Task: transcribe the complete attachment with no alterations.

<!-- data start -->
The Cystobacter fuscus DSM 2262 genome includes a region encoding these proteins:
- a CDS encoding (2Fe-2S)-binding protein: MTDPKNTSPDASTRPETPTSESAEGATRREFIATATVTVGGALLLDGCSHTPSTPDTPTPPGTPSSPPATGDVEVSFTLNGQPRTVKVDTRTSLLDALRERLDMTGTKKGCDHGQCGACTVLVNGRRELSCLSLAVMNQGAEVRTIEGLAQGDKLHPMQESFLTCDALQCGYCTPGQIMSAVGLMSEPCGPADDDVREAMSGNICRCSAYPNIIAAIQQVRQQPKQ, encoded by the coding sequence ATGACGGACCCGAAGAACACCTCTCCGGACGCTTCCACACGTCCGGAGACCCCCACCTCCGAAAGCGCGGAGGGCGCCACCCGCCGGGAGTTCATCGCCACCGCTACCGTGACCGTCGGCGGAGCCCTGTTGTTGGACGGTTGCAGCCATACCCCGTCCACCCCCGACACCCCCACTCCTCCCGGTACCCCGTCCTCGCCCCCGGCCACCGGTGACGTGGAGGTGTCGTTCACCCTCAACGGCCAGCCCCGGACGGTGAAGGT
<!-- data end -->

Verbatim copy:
The Cystobacter fuscus DSM 2262 genome includes a region encoding these proteins:
- a CDS encoding (2Fe-2S)-binding protein: MTDPKNTSPDASTRPETPTSESAEGATRREFIATATVTVGGALLLDGCSHTPSTPDTPTPPGTPSSPPATGDVEVSFTLNGQPRTVKVDTRTSLLDALRERLDMTGTKKGCDHGQCGACTVLVNGRRELSCLSLAVMNQGAEVRTIEGLAQGDKLHPMQESFLTCDALQCGYCTPGQIMSAVGLMSEPCGPADDDVREAMSGNICRCSAYPNIIAAIQQVRQQPKQ, encoded by the coding sequence ATGACGGACCCGAAGAACACCTCTCCGGACGCTTCCACACGTCCGGAGACCCCCACCTCCGAAAGCGCGGAGGGCGCCACCCGCCGGGAGTTCATCGCCACCGCTACCGTGACCGTCGGCGGAGCCCTGTTGTTGGACGGTTGCAGCCATACCCCGTCCACCCCCGACACCCCCACTCCTCCCGGTACCCCGTCCTCGCCCCCGGCCACCGGTGACGTGGAGGTGTCGTTCACCCTCAACGGCCAGCCCCGGACGGTGAAGGT